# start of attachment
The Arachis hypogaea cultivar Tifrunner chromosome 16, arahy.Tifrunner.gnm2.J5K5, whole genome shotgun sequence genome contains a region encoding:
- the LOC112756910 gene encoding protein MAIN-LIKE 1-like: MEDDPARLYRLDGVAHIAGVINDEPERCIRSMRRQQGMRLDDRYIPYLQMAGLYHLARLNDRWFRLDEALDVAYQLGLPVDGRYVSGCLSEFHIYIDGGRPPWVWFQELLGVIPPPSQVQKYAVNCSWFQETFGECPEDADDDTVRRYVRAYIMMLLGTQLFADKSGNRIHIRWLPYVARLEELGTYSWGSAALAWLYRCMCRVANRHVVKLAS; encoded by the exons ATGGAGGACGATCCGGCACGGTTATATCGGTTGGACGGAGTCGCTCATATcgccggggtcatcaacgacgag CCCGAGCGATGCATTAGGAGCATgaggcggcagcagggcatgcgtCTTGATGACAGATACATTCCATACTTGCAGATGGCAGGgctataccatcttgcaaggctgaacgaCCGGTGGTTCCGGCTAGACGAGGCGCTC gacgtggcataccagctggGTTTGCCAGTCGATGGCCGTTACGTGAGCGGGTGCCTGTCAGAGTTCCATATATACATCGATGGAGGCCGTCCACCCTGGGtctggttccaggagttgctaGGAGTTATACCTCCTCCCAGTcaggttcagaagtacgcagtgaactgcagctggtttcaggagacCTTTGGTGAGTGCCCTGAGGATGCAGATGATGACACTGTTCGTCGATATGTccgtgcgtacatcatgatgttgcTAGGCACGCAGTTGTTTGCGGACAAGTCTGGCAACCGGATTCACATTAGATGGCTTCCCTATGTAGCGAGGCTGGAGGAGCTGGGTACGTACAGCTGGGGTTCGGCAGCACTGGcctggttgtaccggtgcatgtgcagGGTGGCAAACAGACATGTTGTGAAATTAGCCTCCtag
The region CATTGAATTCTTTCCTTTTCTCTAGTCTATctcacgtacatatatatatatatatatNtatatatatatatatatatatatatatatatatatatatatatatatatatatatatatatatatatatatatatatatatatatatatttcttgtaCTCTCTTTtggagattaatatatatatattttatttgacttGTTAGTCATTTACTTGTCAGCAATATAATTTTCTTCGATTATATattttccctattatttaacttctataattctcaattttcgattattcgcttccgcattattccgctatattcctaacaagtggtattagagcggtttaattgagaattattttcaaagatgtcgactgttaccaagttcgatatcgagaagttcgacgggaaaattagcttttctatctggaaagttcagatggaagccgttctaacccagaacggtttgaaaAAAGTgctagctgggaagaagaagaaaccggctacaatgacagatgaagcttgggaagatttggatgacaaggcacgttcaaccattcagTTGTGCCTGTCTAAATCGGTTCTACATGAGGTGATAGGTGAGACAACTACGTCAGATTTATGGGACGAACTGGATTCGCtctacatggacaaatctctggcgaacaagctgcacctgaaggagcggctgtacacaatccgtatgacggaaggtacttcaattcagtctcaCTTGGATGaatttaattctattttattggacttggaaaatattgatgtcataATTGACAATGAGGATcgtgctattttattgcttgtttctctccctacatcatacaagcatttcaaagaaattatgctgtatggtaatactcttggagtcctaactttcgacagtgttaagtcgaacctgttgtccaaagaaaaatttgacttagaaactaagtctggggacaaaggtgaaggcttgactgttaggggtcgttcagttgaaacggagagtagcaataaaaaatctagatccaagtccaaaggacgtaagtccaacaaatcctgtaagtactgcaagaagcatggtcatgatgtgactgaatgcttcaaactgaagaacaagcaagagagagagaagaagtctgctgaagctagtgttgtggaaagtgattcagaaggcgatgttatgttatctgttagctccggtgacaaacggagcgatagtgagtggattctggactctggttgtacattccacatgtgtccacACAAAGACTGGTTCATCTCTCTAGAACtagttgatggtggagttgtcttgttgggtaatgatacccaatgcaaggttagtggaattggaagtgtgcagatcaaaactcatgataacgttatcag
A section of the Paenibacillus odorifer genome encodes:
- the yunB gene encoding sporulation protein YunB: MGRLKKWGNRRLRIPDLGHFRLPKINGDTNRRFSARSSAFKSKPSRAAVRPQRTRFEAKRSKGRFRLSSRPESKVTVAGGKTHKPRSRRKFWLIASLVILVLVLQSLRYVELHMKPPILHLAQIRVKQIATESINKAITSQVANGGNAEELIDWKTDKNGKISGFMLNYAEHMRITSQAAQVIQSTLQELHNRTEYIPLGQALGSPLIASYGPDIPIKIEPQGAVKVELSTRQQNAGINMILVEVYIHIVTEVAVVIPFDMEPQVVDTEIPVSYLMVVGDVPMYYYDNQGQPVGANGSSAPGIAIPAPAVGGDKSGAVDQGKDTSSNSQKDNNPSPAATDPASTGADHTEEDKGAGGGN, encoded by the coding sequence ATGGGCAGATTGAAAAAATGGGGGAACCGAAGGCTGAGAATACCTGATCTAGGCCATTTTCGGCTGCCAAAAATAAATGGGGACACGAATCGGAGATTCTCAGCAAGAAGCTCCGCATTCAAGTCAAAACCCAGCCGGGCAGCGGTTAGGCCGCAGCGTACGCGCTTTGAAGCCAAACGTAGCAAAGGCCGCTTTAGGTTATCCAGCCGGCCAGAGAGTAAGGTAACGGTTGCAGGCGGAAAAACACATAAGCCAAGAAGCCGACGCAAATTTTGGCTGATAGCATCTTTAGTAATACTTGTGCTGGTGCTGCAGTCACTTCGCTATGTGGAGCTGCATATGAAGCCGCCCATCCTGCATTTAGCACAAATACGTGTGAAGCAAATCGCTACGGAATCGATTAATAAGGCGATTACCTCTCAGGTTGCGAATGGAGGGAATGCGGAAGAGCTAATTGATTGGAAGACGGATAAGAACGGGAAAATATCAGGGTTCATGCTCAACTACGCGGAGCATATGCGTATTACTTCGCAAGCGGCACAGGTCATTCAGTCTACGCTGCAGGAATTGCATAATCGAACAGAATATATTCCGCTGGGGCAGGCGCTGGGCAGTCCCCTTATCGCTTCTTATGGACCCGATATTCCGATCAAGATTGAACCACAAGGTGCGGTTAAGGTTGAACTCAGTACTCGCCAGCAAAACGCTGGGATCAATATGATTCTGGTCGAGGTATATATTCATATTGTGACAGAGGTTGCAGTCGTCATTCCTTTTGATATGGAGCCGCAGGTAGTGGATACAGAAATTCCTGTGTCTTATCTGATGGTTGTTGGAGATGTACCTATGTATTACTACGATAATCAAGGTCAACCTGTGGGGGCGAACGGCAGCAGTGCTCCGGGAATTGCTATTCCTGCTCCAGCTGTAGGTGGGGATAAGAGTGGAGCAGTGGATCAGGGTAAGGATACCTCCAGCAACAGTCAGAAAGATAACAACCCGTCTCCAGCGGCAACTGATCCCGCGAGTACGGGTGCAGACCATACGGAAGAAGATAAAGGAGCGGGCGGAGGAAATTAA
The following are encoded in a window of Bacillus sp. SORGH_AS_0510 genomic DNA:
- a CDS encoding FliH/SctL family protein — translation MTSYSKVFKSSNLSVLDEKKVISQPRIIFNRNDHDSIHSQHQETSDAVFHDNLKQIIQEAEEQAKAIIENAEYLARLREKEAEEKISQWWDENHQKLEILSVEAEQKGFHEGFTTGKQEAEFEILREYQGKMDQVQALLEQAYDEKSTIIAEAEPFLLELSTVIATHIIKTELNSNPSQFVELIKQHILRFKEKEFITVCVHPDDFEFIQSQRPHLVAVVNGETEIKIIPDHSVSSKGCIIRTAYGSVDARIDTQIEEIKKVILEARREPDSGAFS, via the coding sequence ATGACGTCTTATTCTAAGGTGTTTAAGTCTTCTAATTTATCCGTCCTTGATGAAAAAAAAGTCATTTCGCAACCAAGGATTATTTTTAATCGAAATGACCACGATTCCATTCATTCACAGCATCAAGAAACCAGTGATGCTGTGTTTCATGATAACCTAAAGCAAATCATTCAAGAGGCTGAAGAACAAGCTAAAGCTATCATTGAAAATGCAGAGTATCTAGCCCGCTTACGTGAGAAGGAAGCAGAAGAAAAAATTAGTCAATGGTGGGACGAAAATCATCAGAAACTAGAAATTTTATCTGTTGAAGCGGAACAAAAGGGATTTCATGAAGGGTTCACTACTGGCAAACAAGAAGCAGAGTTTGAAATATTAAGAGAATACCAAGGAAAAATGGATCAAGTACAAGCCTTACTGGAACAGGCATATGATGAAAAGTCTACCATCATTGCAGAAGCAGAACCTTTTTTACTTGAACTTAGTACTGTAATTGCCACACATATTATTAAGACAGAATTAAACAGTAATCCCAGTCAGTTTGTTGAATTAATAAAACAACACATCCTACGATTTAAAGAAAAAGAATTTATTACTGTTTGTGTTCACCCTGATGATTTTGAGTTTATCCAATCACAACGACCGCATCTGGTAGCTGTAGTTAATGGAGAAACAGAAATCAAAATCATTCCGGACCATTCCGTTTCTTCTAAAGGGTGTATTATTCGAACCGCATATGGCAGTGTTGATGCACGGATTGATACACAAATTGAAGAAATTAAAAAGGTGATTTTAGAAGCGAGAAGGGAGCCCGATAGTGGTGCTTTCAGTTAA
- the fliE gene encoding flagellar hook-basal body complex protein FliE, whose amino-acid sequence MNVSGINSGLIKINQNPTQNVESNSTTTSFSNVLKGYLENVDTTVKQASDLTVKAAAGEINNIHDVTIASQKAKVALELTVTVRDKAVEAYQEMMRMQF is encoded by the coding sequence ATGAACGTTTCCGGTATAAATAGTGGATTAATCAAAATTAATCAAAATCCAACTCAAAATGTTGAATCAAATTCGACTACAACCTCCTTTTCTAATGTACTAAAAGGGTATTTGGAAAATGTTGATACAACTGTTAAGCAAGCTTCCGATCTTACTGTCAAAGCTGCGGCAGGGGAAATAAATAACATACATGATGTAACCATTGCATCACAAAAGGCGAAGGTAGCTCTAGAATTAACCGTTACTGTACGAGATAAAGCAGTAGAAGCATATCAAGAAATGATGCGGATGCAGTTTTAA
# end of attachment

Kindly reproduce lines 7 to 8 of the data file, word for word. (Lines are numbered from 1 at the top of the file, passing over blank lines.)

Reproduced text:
- a CDS encoding FliH/SctL family protein — translation MTSYSKVFKSSNLSVLDEKKVISQPRIIFNRNDHDSIHSQHQETSDAVFHDNLKQIIQEAEEQAKAIIENAEYLARLREKEAEEKISQWWDENHQKLEILSVEAEQKGFHEGFTTGKQEAEFEILREYQGKMDQVQALLEQAYDEKSTIIAEAEPFLLELSTVIATHIIKTELNSNPSQFVELIKQHILRFKEKEFITVCVHPDDFEFIQSQRPHLVAVVNGETEIKIIPDHSVSSKGCIIRTAYGSVDARIDTQIEEIKKVILEARREPDSGAFS, via the coding sequence ATGACGTCTTATTCTAAGGTGTTTAAGTCTTCTAATTTATCCGTCCTTGATGAAAAAAAAGTCATTTCGCAACCAAGGATTATTTTTAATCGAAATGACCACGATTCCATTCATTCACAGCATCAAGAAACCAGTGATGCTGTGTTTCATGATAACCTAAAGCAAATCATTCAAGAGGCTGAAGAACAAGCTAAAGCTATCATTGAAAATGCAGAGTATCTAGCCCGCTTACGTGAGAAGGAAGCAGAAGAAAAAATTAGTCAATGGTGGGACGAAAATCATCAGAAACTAGAAATTTTATCTGTTGAAGCGGAACAAAAGGGATTTCATGAAGGGTTCACTACTGGCAAACAAGAAGCAGAGTTTGAAATATTAAGAGAATACCAAGGAAAAATGGATCAAGTACAAGCCTTACTGGAACAGGCATATGATGAAAAGTCTACCATCATTGCAGAAGCAGAACCTTTTTTACTTGAACTTAGTACTGTAATTGCCACACATATTATTAAGACAGAATTAAACAGTAATCCCAGTCAGTTTGTTGAATTAATAAAACAACACATCCTACGATTTAAAGAAAAAGAATTTATTACTGTTTGTGTTCACCCTGATGATTTTGAGTTTATCCAATCACAACGACCGCATCTGGTAGCTGTAGTTAATGGAGAAACAGAAATCAAAATCATTCCGGACCATTCCGTTTCTTCTAAAGGGTGTATTATTCGAACCGCATATGGCAGTGTTGATGCACGGATTGATACACAAATTGAAGAAATTAAAAAGGTGATTTTAGAAGCGAGAAGGGAGCCCGATAGTGGTGCTTTCAGTTAA
- the fliE gene encoding flagellar hook-basal body complex protein FliE, whose amino-acid sequence MNVSGINSGLIKINQNPTQNVESNSTTTSFSNVLKGYLENVDTTVKQASDLTVKAAAGEINNIHDVTIASQKAKVALELTVTVRDKAVEAYQEMMRMQF is encoded by the coding sequence ATGAACGTTTCCGGTATAAATAGTGGATTAATCAAAATTAATCAAAATCCAACTCAAAATGTTGAATCAAATTCGACTACAACCTCCTTTTCTAATGTACTAAAAGGGTATTTGGAAAATGTTGATACAACTGTTAAGCAAGCTTCCGATCTTACTGTCAAAGCTGCGGCAGGGGAAATAAATAACATACATGATGTAACCATTGCATCACAAAAGGCGAAGGTAGCTCTAGAATTAACCGTTACTGTACGAGATAAAGCAGTAGAAGCATATCAAGAAATGATGCGGATGCAGTTTTAA